“If you grow plant cells in a bioreactor, you can control their environment — temperature, pH, carbon dioxide gas levels — and feed them nutrients as needed, and get same results every time,” says Barbara Paldus, PhD, who spent 20 years building biotech production equipment before founding her own beauty brand, Codex Labs. Paldus taps lab-made ingredients, including biotech-fermented corn feedstock, in order to preserve her formulations. Because some biotech ingredients are more potent than their crop-based counterparts, Paldus estimates she needs to use 75% less of an active ingredient in her formulations to yield the same results, an efficiency that saves energy and packaging. 
Joubert echoes this, saying that the controlled lab environments used to formulate stable lab-derived ingredients are less susceptible to interference from pesticides and irritants that can be found in nature. She says that this can result in more effective formulations, citing SumaNurica's Collagen Essence Hydrating Face Mask as an example. "[This was] developed using fungi as an alternative to bovine or marine collagen, [offering] a more reliable, pure, and consistent collagen source while reducing batch-to-batch variability, allergic reactions and unsustainable sourcing," she says.

The barriers to biotech

For a class of ingredients that stack so many sustainability wins, why aren’t more of our everyday products packed with these lab-nurtured wonders? Well, money is a big factor.
When pharmaceutical company Roche opened its Basel biotech production facility in 2007, it came with a price tag of USD $450 million dollars. “I'd love to have my own biotech manufacturing facility,” Paldus says. “Until you're a big company, it's not an option — no matter how smart you are. For now, we're looking at what we can do down the road for maybe five to $10 million in a smaller-scale production.” 
In addition to the fiscal roadblocks, it takes considerable time to figure out which cells of the plant will best produce the desired bioactive, often necessitating years of waiting before the results come in. Even then, lab alternatives aren’t always cheaper than going straight for nature’s bounty. For instance, Codex Labs’ lab-crafted fermented preservative system cuts the need for phenoxyethanol (a synthetic preservative with allergenic potential) by using farmed coconuts. But the added cost for this ingredient swap tacks on another 30 to 50 cents to each product sold. “Other brands might think profitability trumps all, but to me it's worth it for the peace of mind and feeling like my ethics are intact,” Paldus says.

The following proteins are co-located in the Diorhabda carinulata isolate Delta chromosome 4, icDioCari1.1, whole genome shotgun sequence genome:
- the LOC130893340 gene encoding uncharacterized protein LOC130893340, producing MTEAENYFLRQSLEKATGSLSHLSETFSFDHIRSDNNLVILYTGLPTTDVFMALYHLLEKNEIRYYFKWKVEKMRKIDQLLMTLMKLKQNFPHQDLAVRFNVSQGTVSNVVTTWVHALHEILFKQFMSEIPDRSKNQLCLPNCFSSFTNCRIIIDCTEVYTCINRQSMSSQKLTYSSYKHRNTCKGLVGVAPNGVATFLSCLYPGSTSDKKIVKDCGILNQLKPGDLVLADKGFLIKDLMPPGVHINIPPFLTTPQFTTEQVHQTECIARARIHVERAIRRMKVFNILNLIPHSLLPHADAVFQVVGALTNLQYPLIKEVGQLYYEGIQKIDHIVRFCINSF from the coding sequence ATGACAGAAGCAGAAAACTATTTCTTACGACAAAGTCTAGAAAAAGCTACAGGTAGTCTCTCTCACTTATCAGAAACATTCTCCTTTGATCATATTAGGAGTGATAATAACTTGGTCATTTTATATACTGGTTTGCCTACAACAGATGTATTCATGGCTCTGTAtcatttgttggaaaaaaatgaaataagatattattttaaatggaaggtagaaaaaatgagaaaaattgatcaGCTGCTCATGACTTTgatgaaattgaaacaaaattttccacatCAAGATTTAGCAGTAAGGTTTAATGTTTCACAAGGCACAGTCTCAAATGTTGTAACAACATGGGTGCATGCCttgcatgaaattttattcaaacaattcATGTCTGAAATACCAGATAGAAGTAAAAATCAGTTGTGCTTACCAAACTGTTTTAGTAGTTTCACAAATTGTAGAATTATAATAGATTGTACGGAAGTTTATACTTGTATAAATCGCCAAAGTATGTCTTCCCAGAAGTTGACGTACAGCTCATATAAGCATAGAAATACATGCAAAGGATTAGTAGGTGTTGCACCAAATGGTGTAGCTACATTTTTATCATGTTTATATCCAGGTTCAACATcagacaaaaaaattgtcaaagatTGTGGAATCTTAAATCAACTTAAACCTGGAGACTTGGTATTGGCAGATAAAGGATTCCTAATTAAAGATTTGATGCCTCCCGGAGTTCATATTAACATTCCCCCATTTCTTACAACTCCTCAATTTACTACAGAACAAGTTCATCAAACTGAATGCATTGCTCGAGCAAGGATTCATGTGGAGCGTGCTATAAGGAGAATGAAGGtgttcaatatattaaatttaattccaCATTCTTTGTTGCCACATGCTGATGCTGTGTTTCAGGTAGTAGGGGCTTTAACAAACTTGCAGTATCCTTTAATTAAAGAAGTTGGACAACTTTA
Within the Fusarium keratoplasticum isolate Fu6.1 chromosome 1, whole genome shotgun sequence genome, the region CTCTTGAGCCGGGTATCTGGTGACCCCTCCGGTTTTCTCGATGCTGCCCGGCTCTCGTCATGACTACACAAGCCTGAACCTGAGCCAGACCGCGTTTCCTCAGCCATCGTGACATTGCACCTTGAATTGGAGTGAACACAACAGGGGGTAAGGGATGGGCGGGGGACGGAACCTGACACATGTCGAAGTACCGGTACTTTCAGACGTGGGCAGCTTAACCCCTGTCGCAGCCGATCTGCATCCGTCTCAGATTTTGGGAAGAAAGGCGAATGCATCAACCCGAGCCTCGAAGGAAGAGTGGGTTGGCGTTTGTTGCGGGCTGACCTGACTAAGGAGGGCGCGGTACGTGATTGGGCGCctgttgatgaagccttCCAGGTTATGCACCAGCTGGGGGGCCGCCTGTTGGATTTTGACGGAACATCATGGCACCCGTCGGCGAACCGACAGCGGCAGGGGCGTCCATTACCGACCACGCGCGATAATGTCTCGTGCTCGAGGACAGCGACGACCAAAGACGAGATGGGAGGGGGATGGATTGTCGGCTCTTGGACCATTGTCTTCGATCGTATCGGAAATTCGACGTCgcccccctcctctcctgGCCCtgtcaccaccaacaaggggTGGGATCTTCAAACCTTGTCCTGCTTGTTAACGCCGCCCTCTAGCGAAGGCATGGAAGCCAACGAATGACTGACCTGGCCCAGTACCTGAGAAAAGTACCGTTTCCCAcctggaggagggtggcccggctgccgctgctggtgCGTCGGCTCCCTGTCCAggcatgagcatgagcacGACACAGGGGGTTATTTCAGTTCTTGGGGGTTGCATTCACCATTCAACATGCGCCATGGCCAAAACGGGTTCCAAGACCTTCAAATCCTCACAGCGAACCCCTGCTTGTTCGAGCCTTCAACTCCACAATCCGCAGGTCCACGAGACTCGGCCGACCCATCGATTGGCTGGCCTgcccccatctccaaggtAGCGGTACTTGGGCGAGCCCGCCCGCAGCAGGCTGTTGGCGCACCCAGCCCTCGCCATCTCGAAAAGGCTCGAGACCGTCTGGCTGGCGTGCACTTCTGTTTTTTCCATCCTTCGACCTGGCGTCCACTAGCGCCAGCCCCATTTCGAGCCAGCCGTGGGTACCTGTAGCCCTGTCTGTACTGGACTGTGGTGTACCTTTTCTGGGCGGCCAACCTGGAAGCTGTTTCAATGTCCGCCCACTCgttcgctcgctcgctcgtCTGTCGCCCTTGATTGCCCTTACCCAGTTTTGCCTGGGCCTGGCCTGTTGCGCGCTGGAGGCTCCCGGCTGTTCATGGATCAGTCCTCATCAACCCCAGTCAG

This pricey point of entry is likely to remain prohibitive until the industry as a whole more widely adopts the use of sustainable, lab-based ingredients. “Due to the lack of brands [embracing them], the actives made by biotech are still more expensive than the conventional ones,” says Nicholas Vu, co-founder of luxury skin-care line Orveda, which uses lab-made options for a staggering 88% of its active ingredients. Vu says he hasn’t seen prices drop on these ingredients since co-founding the company in 2016. (Still, his affluent customer base seems unfazed by a USD $330 bottle of emulsion.)
Other players in the market insist that sustainable, lab-based ingredients are becoming more affordable for non-luxury brands, which means everyday consumers may be getting more sustainable formulations — whether they know it or not. While Dr. Sunil Chandran, Amyris chief science officer and head of research and development, admits that it takes a range from half a million to three million dollars a year for the company to develop a new biotech molecule, he says the overall cost to beauty brands and consumers is dwindling. 

“Other brands might think profitability trumps all, but to me it's worth it for the peace of mind and feeling like my ethics are intact.”

Barbara Paldus, PhD and founder of Codex Labs
“We are now able to better predict what it will take to bring a product to market,” he says. “The R&D costs and upfront investment keep going down and the timelines [to develop a molecule] keep shrinking, though the cost of actual manufacturing becomes fixed at a certain point.” 
Beauty giant Coty, parent company to some 39 global beauty brands (including CoverGirl and Rimmel), has employed sustainable biotech ingredients in the creation of sun protection, skin care, and fragrance products, says the company’s CEO, Sue Nabi. In skin care, that means using lab-crafted peptides made to mimic our own bodies’ processes, such as in stimulating the regeneration of collagen. In perfumes, new materials like Ambroxide and Clearwood are produced with synthetic techniques, which can replace the need to use clary sage and patchouli extracts, respectively. Similarly, lab-based and biomimicry ingredients, like jasmine closed buds (used in the Gucci Bloom fragrance), convey the impression of a floral without harvesting acres of blooms. 
“This is an area of great focus for me — both as the CEO of Coty and as an environmental engineer,” says Nabi, who co-founded Orveda with Vu prior to joining Coty. “I have been a very early believer in the power of biotechnology since deciding to study in the field at 17 years old.”

Factoring in human costs

Of course, sustainability isn’t just about reducing the use of natural resources — there’s a social factor that’s often overlooked in the larger conversation: Is wiping out a local economy in order to lighten one’s carbon footprint really all that sustainable?
Kypris’s Polan had to weigh this question recently when creating the brand’s first products with a shimmery finish.